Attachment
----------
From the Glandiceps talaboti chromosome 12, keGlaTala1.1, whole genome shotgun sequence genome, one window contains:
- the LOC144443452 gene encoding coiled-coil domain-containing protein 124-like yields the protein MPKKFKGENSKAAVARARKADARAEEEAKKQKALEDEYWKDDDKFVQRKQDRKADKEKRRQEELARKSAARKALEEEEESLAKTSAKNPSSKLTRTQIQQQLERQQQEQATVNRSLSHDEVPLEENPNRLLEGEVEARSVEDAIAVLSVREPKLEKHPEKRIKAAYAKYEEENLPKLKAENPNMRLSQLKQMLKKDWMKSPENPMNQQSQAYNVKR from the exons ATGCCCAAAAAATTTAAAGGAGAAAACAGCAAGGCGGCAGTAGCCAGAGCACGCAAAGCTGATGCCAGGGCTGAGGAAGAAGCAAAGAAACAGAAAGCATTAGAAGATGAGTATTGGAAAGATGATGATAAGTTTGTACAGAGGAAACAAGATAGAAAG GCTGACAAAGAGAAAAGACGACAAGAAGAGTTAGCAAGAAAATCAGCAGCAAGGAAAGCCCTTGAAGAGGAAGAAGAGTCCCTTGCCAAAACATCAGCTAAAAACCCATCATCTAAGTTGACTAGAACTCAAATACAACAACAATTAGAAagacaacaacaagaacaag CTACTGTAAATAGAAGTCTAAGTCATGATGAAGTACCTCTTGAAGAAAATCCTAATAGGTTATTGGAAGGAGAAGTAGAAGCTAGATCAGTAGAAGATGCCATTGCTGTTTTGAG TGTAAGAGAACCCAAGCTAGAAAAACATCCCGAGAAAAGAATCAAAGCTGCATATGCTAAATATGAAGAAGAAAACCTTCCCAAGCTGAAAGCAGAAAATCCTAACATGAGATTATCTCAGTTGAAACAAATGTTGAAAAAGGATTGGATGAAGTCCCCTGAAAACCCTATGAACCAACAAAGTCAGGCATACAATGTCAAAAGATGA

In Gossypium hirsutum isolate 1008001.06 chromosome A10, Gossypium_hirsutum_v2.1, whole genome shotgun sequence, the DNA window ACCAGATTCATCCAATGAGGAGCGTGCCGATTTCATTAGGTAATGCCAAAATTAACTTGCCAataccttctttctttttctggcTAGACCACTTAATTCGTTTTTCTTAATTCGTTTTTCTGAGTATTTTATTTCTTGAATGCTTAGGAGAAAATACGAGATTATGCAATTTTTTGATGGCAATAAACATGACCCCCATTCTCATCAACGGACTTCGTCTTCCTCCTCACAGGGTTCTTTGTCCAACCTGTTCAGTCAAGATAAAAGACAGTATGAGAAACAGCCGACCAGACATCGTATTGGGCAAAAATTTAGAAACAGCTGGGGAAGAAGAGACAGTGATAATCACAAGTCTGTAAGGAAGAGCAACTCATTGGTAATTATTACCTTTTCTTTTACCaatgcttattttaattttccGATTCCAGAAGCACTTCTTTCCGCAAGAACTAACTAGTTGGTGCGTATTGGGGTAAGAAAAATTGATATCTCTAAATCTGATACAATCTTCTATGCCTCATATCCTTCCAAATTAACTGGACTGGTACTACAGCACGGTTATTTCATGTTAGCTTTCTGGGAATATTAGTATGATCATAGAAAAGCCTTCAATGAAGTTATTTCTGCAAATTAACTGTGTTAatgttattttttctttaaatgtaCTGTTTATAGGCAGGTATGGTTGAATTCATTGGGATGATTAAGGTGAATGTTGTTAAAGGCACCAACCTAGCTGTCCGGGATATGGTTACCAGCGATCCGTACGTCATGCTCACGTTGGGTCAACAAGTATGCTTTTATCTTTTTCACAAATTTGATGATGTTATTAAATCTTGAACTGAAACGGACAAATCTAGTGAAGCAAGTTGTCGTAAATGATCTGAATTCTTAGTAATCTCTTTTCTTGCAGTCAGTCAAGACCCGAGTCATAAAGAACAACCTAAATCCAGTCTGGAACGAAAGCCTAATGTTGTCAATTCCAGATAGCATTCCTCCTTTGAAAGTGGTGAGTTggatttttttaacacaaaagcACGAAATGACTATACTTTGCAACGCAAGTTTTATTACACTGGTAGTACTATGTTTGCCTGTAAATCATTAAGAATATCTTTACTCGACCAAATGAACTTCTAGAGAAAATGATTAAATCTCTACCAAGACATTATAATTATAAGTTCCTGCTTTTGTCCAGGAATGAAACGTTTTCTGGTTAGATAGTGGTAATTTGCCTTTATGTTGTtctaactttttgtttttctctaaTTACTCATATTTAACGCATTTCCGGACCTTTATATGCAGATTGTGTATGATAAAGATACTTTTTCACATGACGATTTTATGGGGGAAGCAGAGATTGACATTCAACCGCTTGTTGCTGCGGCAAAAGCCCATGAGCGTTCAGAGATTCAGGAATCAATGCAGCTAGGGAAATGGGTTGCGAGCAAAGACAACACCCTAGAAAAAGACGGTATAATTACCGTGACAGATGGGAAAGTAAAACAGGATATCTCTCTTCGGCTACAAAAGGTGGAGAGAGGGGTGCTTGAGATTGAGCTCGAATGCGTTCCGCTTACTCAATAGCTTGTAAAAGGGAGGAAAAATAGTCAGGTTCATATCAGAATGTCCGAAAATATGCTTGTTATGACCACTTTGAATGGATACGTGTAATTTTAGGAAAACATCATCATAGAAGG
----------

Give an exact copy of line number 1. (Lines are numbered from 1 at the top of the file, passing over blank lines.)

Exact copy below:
From the Glandiceps talaboti chromosome 12, keGlaTala1.1, whole genome shotgun sequence genome, one window contains: